These games are perhaps more well known on the PlayStation 2, and oddly enough instead of getting enhanced ports on the PlayStation 3, they were released for the Xbox 360. Your guess is as good as ours. Here are two MMOJRPGS for the Xbox 360 for those keeping score.



For some, it was shocking when Square Enix announced that Final Fantasy XI is its most profitable game to date back in 2012. But for those of us who were/have been with Final Fantasy XI since the beginning, it’s easy to see why the game is such a wild success. Calling Final Fantasy XI a great MMORPG would be doing it an injustice simply because the game is so much more than its genre. With five expansions under its belt, and six add-on scenarios, Final Fantasy XI has been going strong now for ten years — can you believe it’s been that long alredy? Nonetheless, that’s no small accomplishment, especially when one considers how crowded the genre is. Still, what makes Final Fantasy XI so successful was its ability to buck the MMO trend long before it was even a trend. Square Enix’s first massively multiplayer online role playing game came out before World of Warcraft, but after Everquest. Therefore, it could have fallen in line and offered a Final Fantasy-skinned version of the famed EQ; but it took a different approach insteda — one that hadn’t been mimicked before or after it, really.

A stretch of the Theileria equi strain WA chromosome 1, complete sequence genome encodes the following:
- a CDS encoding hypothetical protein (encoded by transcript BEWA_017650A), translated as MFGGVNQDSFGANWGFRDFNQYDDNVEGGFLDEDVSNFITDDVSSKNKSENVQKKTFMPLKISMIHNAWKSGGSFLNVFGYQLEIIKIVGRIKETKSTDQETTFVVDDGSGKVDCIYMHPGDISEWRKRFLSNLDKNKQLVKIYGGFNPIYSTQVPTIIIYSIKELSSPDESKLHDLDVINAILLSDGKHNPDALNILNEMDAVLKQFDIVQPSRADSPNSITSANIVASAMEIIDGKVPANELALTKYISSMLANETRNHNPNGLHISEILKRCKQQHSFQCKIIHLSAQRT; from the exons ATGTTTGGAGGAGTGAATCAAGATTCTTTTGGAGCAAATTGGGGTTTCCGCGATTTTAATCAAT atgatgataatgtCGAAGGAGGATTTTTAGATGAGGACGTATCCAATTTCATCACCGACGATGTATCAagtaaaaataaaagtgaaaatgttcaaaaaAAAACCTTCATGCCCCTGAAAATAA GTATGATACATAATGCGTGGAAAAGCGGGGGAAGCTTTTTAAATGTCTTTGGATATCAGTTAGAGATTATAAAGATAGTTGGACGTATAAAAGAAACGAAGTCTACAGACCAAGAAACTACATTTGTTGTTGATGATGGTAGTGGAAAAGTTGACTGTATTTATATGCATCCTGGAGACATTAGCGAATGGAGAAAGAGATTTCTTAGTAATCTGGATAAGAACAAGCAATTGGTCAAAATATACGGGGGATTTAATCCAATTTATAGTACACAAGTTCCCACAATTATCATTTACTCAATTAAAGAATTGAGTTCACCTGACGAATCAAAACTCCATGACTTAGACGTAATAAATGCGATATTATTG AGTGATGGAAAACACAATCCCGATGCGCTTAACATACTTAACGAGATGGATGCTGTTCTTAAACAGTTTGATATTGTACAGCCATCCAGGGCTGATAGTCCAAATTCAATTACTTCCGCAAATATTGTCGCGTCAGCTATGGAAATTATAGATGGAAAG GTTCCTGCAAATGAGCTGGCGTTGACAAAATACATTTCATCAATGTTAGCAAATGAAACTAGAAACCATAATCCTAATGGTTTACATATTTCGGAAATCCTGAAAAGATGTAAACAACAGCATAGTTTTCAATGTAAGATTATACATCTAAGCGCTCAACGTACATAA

Ultimately, Final Fantasy XI is a triumph because it it’s unafraid to make Final Fantasy a multiplayer game, and not an MMO. While we love A Realm Reborn, it doesn’t feel like much of an Final Fantasy game outside of its story and job system; it feels like Warcraft. Final Fantasy XI, however, is a beast all of its own; the kind of game that marches to the beat of its own drum. Its rigid adherence to party-play, death penalties, long leveling times, an emphasis on grinding, methodical combat and implementation of a huge world that was hardly traversable by foot, makes it a game truly for the hardest of the hardcore. And yet, despite how intense it is, it is always a fun — a title that clearly knows still to this day how to make players feel powerful, in control and above all else, accomplished. No small feat, that’s for sure. – Bradly Halestorm



Between the groundbreaking Phantasy Star Online on the Dreamcast and the recent highly praised true sequel Phantasy Star Online 2, the MMORPG series has kept itself afloat with relatively serviceable sequels and expansions that kept only the most dedicated of Phantasy Star purists. Phantasy Star Universe was one such entry, but on top of the MMORPG experience it offered a standalone single player adventure. Fans don’t love the game, but they don’t hate it either.

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